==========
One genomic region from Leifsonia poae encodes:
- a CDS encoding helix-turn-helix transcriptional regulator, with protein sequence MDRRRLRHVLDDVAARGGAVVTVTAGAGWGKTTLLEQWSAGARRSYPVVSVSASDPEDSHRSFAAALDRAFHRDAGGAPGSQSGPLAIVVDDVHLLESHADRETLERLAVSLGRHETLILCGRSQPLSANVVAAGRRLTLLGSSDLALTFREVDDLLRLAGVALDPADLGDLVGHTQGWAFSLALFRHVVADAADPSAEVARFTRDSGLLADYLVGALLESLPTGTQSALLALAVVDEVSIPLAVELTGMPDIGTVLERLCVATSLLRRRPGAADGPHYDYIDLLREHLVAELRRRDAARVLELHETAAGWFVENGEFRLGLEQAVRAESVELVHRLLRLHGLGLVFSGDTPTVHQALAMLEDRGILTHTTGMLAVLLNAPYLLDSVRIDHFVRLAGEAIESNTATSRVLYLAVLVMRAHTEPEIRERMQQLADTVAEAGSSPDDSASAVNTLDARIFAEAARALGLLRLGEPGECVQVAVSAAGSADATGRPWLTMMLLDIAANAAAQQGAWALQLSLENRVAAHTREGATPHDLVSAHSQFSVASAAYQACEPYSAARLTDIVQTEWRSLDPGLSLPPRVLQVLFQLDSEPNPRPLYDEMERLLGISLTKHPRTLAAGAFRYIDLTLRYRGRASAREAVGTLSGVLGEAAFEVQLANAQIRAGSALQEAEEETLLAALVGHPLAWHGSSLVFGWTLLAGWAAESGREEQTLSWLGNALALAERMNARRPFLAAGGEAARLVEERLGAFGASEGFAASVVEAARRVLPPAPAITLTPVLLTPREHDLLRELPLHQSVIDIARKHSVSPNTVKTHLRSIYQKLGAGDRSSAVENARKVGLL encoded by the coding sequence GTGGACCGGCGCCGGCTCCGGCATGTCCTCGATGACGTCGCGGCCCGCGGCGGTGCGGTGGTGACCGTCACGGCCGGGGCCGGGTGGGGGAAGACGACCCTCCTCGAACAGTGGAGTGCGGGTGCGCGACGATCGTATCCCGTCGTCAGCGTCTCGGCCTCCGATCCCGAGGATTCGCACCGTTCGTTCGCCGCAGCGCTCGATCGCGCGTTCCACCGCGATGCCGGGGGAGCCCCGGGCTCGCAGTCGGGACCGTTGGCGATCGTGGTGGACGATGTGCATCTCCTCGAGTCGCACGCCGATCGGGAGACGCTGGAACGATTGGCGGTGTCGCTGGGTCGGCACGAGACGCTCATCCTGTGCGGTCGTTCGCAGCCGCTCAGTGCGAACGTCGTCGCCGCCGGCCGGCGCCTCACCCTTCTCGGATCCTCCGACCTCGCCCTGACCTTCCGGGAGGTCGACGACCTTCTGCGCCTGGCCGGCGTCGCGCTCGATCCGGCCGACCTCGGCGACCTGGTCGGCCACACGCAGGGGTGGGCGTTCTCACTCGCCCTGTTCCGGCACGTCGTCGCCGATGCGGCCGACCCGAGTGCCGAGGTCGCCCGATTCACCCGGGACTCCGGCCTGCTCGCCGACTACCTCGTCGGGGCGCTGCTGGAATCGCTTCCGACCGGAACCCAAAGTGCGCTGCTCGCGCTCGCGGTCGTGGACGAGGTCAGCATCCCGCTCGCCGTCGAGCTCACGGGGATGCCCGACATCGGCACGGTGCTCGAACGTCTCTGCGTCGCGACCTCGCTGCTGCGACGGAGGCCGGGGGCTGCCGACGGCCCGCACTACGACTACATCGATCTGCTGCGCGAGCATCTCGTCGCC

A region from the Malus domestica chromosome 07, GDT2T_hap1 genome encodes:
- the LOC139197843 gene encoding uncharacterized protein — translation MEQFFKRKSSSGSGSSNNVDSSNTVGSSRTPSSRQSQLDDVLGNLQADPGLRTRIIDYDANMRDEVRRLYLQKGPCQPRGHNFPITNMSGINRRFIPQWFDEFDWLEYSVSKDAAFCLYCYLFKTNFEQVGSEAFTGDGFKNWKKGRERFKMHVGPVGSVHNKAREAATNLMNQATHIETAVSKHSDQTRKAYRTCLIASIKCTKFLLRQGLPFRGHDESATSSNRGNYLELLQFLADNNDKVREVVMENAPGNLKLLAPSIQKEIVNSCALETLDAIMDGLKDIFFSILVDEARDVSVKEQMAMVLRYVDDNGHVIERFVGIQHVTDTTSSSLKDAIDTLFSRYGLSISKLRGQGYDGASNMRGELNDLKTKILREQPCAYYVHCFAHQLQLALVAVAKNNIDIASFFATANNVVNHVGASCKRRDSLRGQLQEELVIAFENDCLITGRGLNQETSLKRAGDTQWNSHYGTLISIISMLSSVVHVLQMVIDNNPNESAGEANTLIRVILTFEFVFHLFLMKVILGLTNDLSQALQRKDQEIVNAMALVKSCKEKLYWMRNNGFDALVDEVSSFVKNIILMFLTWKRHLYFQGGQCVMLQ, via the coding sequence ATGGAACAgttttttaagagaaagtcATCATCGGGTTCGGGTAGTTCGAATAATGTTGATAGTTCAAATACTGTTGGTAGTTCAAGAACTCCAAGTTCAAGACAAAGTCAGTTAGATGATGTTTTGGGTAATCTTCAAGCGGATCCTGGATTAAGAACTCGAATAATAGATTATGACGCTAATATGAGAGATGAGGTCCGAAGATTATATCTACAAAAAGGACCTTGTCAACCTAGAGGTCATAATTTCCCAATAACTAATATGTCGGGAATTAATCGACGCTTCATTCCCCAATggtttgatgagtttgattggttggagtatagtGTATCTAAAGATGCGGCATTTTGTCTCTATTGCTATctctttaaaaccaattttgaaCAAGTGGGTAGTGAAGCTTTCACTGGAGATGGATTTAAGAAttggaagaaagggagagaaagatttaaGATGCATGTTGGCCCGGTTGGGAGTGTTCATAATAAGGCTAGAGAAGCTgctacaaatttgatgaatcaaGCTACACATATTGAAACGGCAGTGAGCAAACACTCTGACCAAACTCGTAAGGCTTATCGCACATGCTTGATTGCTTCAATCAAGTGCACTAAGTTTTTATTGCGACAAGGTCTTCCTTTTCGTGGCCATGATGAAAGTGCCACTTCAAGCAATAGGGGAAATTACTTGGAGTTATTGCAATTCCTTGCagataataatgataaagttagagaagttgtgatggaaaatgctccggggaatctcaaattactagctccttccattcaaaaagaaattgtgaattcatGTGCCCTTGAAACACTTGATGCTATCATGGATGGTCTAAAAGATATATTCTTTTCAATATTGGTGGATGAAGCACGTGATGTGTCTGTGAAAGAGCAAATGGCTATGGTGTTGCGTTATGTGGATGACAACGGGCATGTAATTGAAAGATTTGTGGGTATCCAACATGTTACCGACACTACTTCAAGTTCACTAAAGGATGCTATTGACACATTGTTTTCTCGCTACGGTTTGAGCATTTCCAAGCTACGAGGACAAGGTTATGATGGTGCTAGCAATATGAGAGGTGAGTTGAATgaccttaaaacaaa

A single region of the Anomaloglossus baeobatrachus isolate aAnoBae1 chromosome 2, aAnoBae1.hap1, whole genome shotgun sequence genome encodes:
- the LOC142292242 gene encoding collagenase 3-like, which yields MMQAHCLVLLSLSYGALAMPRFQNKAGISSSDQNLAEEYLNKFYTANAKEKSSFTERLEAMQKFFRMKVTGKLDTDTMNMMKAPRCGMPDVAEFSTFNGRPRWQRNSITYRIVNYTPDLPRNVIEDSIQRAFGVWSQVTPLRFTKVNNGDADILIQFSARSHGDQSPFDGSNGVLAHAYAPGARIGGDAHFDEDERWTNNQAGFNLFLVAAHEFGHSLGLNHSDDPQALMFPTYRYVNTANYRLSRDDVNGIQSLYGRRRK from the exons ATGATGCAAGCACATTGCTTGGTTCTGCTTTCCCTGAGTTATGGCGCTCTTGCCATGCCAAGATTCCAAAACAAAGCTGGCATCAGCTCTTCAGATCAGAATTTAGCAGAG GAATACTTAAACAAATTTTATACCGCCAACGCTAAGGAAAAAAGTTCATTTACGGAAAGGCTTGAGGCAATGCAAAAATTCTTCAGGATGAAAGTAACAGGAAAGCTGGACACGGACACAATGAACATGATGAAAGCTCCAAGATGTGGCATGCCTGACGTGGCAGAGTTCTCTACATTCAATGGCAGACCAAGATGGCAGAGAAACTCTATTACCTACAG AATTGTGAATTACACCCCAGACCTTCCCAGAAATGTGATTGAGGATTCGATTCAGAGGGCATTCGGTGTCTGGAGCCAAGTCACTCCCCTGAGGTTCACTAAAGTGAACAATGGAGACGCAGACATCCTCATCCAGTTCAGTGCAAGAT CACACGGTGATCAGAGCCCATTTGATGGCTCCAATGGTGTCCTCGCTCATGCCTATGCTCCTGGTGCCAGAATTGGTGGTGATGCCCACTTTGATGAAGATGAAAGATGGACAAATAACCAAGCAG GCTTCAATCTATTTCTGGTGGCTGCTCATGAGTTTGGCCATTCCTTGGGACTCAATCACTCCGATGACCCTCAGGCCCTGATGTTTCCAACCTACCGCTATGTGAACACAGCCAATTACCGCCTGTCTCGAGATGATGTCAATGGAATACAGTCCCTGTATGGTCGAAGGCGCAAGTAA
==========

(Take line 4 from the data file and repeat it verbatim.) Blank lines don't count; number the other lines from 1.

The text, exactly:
- the LOC139197843 gene encoding uncharacterized protein — translation MEQFFKRKSSSGSGSSNNVDSSNTVGSSRTPSSRQSQLDDVLGNLQADPGLRTRIIDYDANMRDEVRRLYLQKGPCQPRGHNFPITNMSGINRRFIPQWFDEFDWLEYSVSKDAAFCLYCYLFKTNFEQVGSEAFTGDGFKNWKKGRERFKMHVGPVGSVHNKAREAATNLMNQATHIETAVSKHSDQTRKAYRTCLIASIKCTKFLLRQGLPFRGHDESATSSNRGNYLELLQFLADNNDKVREVVMENAPGNLKLLAPSIQKEIVNSCALETLDAIMDGLKDIFFSILVDEARDVSVKEQMAMVLRYVDDNGHVIERFVGIQHVTDTTSSSLKDAIDTLFSRYGLSISKLRGQGYDGASNMRGELNDLKTKILREQPCAYYVHCFAHQLQLALVAVAKNNIDIASFFATANNVVNHVGASCKRRDSLRGQLQEELVIAFENDCLITGRGLNQETSLKRAGDTQWNSHYGTLISIISMLSSVVHVLQMVIDNNPNESAGEANTLIRVILTFEFVFHLFLMKVILGLTNDLSQALQRKDQEIVNAMALVKSCKEKLYWMRNNGFDALVDEVSSFVKNIILMFLTWKRHLYFQGGQCVMLQ, via the coding sequence ATGGAACAgttttttaagagaaagtcATCATCGGGTTCGGGTAGTTCGAATAATGTTGATAGTTCAAATACTGTTGGTAGTTCAAGAACTCCAAGTTCAAGACAAAGTCAGTTAGATGATGTTTTGGGTAATCTTCAAGCGGATCCTGGATTAAGAACTCGAATAATAGATTATGACGCTAATATGAGAGATGAGGTCCGAAGATTATATCTACAAAAAGGACCTTGTCAACCTAGAGGTCATAATTTCCCAATAACTAATATGTCGGGAATTAATCGACGCTTCATTCCCCAATggtttgatgagtttgattggttggagtatagtGTATCTAAAGATGCGGCATTTTGTCTCTATTGCTATctctttaaaaccaattttgaaCAAGTGGGTAGTGAAGCTTTCACTGGAGATGGATTTAAGAAttggaagaaagggagagaaagatttaaGATGCATGTTGGCCCGGTTGGGAGTGTTCATAATAAGGCTAGAGAAGCTgctacaaatttgatgaatcaaGCTACACATATTGAAACGGCAGTGAGCAAACACTCTGACCAAACTCGTAAGGCTTATCGCACATGCTTGATTGCTTCAATCAAGTGCACTAAGTTTTTATTGCGACAAGGTCTTCCTTTTCGTGGCCATGATGAAAGTGCCACTTCAAGCAATAGGGGAAATTACTTGGAGTTATTGCAATTCCTTGCagataataatgataaagttagagaagttgtgatggaaaatgctccggggaatctcaaattactagctccttccattcaaaaagaaattgtgaattcatGTGCCCTTGAAACACTTGATGCTATCATGGATGGTCTAAAAGATATATTCTTTTCAATATTGGTGGATGAAGCACGTGATGTGTCTGTGAAAGAGCAAATGGCTATGGTGTTGCGTTATGTGGATGACAACGGGCATGTAATTGAAAGATTTGTGGGTATCCAACATGTTACCGACACTACTTCAAGTTCACTAAAGGATGCTATTGACACATTGTTTTCTCGCTACGGTTTGAGCATTTCCAAGCTACGAGGACAAGGTTATGATGGTGCTAGCAATATGAGAGGTGAGTTGAATgaccttaaaacaaa